$4B Chevron-run Project Advances
A $4 billion (AU$6 billion) project to ensure long-term gas supply from the Gorgon Project to customers in Australia and Asia will proceed, Chevron (NYSE: CVX) reported late Thursday.
Operated by Chevron Australia Pty Ltd., the newly approved Jansz-Io Compression (J-IC) project will supply gas to the Gorgon complex on Barrow Island off northwestern Western Australia, Chevron noted in a written statement emailed to Rigzone.
“Using world-leading subsea compression technology, J-IC is positioned to maintain gas supply from the Janz-Io field to the three existing LNG trains and domestic gas plant on Barrow Island,” remarked Nigel Hearne, president of Chevron Eurasia Pacific Exploration and Production.
Chevron stated that J-IC will modify the existing Gorgon development by constructing and installing:
- a 27,000-tonne normally unattended floating Field Control Station (FCS)
- approximately 6,500 tonnes of subsea compression infrastructure
- an 84-mile (135-kilometer) submarine power cable linked to Barrow Island.
The map below from Chevron Australia’s website shows the locations of the Jansz-Io and Gorgon fields in relation to the Gorgon plant.
Hearne called J-IC Chevron’s most significant capital investment in Australia since the sanctioning of Gorgon Stage 2 three years ago. Gorgon Stage 2, which is approaching the end of its installation phase, will supply gas from four new Jansz-Io and seven new Gorgon wells, noted Chevron. The company expects J-IC construction and installation activities to take five years to complete.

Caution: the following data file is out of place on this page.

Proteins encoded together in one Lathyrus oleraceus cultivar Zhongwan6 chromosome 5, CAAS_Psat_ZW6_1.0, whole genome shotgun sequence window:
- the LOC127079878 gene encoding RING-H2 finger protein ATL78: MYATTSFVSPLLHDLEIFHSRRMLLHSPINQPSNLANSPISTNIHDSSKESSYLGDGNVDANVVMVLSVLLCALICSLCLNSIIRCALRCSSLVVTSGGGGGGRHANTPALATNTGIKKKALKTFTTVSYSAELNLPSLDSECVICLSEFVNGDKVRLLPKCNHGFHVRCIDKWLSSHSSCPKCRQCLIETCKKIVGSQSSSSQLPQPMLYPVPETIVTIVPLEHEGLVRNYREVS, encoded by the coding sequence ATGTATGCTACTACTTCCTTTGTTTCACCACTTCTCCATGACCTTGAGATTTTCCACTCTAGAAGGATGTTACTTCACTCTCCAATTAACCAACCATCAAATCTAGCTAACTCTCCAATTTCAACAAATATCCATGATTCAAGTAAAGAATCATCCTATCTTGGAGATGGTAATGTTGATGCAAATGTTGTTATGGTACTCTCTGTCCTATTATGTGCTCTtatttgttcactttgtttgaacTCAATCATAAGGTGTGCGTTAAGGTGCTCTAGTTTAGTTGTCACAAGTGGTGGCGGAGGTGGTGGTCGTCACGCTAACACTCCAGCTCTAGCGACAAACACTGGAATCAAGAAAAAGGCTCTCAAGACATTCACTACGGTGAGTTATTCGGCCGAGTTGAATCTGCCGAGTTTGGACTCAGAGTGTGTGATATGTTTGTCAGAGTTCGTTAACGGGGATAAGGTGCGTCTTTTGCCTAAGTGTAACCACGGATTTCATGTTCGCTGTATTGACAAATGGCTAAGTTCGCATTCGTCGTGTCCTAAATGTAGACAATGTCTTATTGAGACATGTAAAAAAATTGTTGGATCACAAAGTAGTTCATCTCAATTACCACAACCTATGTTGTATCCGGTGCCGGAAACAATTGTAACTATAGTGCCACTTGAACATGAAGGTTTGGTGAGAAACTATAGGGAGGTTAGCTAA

“This will maintain an important source of clean-burning natural gas to customers that will enable energy transitions in countries across the Asia Pacific region,” commented Hearne.
Chevron owns a 47.333% interest in the Gorgon Project. ExxonMobil (NYSE: XOM) and Shell (NYSE: RDS.A) each hold 25%. Other Gorgon co-venturers include Osaka Gas (TYO: 9532) (1.25%), Tokyo Gas (OTCMKTS: TKGSY) (1%), and JERA (0.417%).
Separately, Aker Solutions (OTCMKTS: AKRTF) revealed Friday that Chevron Australia will use its subsea compression technology for the J-IC project. The firm noted that it is in talks with Chevron to finalize the contract, which it expects will be worth approximately $814 million (NOK 7 billion; AU$1.1 billion)
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